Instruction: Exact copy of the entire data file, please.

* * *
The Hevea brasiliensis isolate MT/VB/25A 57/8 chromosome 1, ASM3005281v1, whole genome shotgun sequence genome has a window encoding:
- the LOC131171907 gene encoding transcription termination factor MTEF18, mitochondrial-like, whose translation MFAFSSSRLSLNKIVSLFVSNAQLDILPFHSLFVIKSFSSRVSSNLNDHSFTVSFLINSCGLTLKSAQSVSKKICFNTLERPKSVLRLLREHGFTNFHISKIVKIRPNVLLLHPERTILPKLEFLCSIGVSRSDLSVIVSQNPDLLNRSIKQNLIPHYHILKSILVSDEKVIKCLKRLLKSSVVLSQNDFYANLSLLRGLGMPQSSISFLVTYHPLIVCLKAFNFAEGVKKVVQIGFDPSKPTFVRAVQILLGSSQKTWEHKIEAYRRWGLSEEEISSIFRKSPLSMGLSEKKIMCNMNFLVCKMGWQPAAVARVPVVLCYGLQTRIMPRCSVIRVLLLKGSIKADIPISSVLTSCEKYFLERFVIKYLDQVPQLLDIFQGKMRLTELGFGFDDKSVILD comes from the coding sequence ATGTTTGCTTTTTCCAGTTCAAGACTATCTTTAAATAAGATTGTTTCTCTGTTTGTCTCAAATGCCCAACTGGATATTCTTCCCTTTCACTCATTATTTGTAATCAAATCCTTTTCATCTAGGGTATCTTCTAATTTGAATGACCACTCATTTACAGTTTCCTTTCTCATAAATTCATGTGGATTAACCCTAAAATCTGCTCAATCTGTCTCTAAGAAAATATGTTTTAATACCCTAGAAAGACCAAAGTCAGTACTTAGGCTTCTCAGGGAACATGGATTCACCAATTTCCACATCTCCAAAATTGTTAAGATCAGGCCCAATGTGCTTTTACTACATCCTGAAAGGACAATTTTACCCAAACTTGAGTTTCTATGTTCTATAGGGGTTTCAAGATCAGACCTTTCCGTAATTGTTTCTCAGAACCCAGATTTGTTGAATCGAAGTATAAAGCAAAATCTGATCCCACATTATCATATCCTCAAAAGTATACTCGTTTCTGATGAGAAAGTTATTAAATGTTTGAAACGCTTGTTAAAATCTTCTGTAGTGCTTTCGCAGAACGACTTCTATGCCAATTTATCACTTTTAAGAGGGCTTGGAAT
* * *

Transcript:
The Hevea brasiliensis isolate MT/VB/25A 57/8 chromosome 1, ASM3005281v1, whole genome shotgun sequence genome has a window encoding:
- the LOC131171907 gene encoding transcription termination factor MTEF18, mitochondrial-like, whose translation MFAFSSSRLSLNKIVSLFVSNAQLDILPFHSLFVIKSFSSRVSSNLNDHSFTVSFLINSCGLTLKSAQSVSKKICFNTLERPKSVLRLLREHGFTNFHISKIVKIRPNVLLLHPERTILPKLEFLCSIGVSRSDLSVIVSQNPDLLNRSIKQNLIPHYHILKSILVSDEKVIKCLKRLLKSSVVLSQNDFYANLSLLRGLGMPQSSISFLVTYHPLIVCLKAFNFAEGVKKVVQIGFDPSKPTFVRAVQILLGSSQKTWEHKIEAYRRWGLSEEEISSIFRKSPLSMGLSEKKIMCNMNFLVCKMGWQPAAVARVPVVLCYGLQTRIMPRCSVIRVLLLKGSIKADIPISSVLTSCEKYFLERFVIKYLDQVPQLLDIFQGKMRLTELGFGFDDKSVILD comes from the coding sequence ATGTTTGCTTTTTCCAGTTCAAGACTATCTTTAAATAAGATTGTTTCTCTGTTTGTCTCAAATGCCCAACTGGATATTCTTCCCTTTCACTCATTATTTGTAATCAAATCCTTTTCATCTAGGGTATCTTCTAATTTGAATGACCACTCATTTACAGTTTCCTTTCTCATAAATTCATGTGGATTAACCCTAAAATCTGCTCAATCTGTCTCTAAGAAAATATGTTTTAATACCCTAGAAAGACCAAAGTCAGTACTTAGGCTTCTCAGGGAACATGGATTCACCAATTTCCACATCTCCAAAATTGTTAAGATCAGGCCCAATGTGCTTTTACTACATCCTGAAAGGACAATTTTACCCAAACTTGAGTTTCTATGTTCTATAGGGGTTTCAAGATCAGACCTTTCCGTAATTGTTTCTCAGAACCCAGATTTGTTGAATCGAAGTATAAAGCAAAATCTGATCCCACATTATCATATCCTCAAAAGTATACTCGTTTCTGATGAGAAAGTTATTAAATGTTTGAAACGCTTGTTAAAATCTTCTGTAGTGCTTTCGCAGAACGACTTCTATGCCAATTTATCACTTTTAAGAGGGCTTGGAAT